Energy conversion

Converting some heat production systems to electricity is at the heart of McGill’s strategy to reduce emissions.

We are currently replacing one of our natural gas boilers at the downtown campus powerhouse with two off-peak electric boilers and installing a heat recovery unit over the remaining natural gas boilers. This will reduce natural gas consumption on the downtown campus by around 30% and result in a decrease of 25% in the campus’s energy-related emissions and 13% in McGill’s total emissions compared to 2019. The project is expected to be completed by the second quarter of 2023.

Future steps

FMAS aspires to deploy geo-exchange energy systems, also called ground-source energy. This technique uses the ground to store energy that can then be used to heat or cool buildings. Heat pumps extract from or insert heat into the ground, a method that is three to four times more efficient than an electric boiler/heater.

Some specific projects are already envisioned to partly rely on ground-source energy, including the New Vic.

Another alternative solution being considered is the use of renewable natural gas.

Peak demand management

McGill has enrolled in Hydro Quebec’s Peak Demand Management program. This consists of transferring several of our downtown campus buildings to energy delivered by the University’s generators during extreme weather events, such as extremely cold days, when the power demand in Québec peaks.

This helps reduce power demand and the strain on the province’s power infrastructure, contributing to an efficient use of hydroelectricity in Québec and reducing the need for additional electrical production and distribution infrastructure in the province.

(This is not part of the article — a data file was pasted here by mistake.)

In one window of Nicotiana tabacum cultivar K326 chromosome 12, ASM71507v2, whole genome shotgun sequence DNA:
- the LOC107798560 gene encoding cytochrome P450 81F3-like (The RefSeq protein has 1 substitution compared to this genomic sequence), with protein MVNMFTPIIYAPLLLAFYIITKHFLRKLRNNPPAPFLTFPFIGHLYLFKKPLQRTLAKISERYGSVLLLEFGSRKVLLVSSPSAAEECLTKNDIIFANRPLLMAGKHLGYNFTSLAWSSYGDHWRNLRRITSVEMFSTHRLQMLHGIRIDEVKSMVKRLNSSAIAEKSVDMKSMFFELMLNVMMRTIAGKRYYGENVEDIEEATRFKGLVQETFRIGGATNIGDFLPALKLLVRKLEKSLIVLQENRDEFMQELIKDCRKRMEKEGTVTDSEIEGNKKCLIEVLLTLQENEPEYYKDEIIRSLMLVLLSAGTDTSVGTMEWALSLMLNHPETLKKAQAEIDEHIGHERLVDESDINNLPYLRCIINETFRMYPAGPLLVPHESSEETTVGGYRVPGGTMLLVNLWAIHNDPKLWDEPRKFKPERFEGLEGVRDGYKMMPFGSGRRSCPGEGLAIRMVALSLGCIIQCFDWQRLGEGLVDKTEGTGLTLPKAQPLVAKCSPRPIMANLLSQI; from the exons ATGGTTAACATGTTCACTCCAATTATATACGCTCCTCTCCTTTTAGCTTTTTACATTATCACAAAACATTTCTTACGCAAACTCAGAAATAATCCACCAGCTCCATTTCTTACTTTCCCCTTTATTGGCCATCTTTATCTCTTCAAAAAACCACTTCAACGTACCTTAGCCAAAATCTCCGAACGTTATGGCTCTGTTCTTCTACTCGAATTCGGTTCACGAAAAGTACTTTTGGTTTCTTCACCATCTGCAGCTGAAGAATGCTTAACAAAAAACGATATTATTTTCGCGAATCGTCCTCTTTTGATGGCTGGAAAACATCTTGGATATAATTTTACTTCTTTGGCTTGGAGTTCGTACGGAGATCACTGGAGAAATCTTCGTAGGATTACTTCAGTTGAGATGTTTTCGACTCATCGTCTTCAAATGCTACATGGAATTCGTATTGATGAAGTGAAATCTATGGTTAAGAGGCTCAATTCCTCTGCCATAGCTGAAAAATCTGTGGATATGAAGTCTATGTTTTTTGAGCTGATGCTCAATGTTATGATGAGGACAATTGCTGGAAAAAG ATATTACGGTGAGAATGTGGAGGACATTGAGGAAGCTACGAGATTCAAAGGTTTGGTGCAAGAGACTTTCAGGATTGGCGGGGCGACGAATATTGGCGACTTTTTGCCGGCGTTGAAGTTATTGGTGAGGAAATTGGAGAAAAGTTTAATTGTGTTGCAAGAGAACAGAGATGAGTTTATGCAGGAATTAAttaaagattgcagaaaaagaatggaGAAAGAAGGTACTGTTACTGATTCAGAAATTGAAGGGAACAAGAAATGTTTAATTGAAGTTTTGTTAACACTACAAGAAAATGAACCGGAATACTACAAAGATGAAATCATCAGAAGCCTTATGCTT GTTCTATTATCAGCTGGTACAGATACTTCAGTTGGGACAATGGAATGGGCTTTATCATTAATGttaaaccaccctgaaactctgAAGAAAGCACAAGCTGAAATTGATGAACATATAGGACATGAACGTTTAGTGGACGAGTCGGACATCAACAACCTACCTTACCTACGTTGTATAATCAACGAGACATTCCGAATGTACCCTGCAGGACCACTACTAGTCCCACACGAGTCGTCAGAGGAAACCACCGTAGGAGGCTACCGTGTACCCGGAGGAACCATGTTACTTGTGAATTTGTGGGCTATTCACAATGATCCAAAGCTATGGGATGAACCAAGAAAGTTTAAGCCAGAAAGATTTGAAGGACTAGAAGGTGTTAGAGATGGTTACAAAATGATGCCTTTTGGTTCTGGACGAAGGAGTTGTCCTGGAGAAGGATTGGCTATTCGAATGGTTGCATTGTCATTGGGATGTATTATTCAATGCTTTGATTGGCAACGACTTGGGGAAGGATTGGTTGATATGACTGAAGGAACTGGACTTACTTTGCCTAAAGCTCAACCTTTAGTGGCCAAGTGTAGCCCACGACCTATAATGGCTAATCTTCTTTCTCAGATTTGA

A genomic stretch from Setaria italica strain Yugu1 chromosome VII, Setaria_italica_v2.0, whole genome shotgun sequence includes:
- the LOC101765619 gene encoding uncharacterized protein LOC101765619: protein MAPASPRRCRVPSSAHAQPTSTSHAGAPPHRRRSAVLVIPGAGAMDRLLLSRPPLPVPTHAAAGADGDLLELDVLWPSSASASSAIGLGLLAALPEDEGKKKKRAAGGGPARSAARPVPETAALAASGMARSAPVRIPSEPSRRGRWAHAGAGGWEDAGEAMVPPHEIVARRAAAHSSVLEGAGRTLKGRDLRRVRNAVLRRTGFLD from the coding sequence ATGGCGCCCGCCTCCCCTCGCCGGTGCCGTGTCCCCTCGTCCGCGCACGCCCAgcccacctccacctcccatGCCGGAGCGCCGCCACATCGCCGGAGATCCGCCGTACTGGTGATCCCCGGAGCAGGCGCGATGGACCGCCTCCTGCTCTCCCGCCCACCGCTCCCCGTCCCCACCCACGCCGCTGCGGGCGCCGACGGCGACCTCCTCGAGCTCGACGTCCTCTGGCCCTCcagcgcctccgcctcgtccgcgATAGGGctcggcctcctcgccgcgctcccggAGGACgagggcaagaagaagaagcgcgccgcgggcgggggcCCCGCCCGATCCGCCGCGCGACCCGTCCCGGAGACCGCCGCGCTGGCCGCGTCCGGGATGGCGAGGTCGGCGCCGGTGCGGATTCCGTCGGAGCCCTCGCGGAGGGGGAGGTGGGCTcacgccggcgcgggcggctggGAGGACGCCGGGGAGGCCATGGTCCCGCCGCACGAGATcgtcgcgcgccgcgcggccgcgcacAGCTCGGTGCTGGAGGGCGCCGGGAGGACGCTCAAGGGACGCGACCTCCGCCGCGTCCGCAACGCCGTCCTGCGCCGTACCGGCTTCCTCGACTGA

Electric utility vehicle used by our Building Operations team
Electric utility vehicle used by our Buildings and Grounds team
Reducing emissions from McGill’s vehicle fleet is a component of the strategy aimed at achieving our carbon neutrality target. To reduce emissions, McGill needs to decarbonize its fleet.

In recent years, FMAS has acquired several electric vehicles. Currently, one in five of the vehicles we use on the downtown campus are electric.

This includes:

  • Electric vehicles to distribute mail across campus,
  • A fully electric mid-sized work truck for our Grounds team,
  • Two electric utility vehicles used by our Building Operations team,
  • Electric vehicles used by Parking Services.

Moreover, for over ten years Security Services has had bicycle patrol units. The Macdonald campus team also now uses a hybrid vehicle.

Some FMAS vehicles, such as heavy-duty tractors, are currently still more difficult to replace due to a lack of equivalents. McGill aims to procure low-carbon emitting alternatives once the technology progresses.

Charging stations

Two charging stations in the parking garage of the McIntyre building.
Two charging stations in the parking garage of the McIntyre building.
To accommodate the increasing presence of electric vehicles on campus, charging stations are being integrated into some of our parking garages. 

As of the fall of 2022, there are 21 charging stations on our campuses, 16 of which can be found at the recently renovated McIntyre Medical Building parking garage. Another 41 stations are planned across the downtown and Macdonald campuses and at the Gault Nature Reserve soon.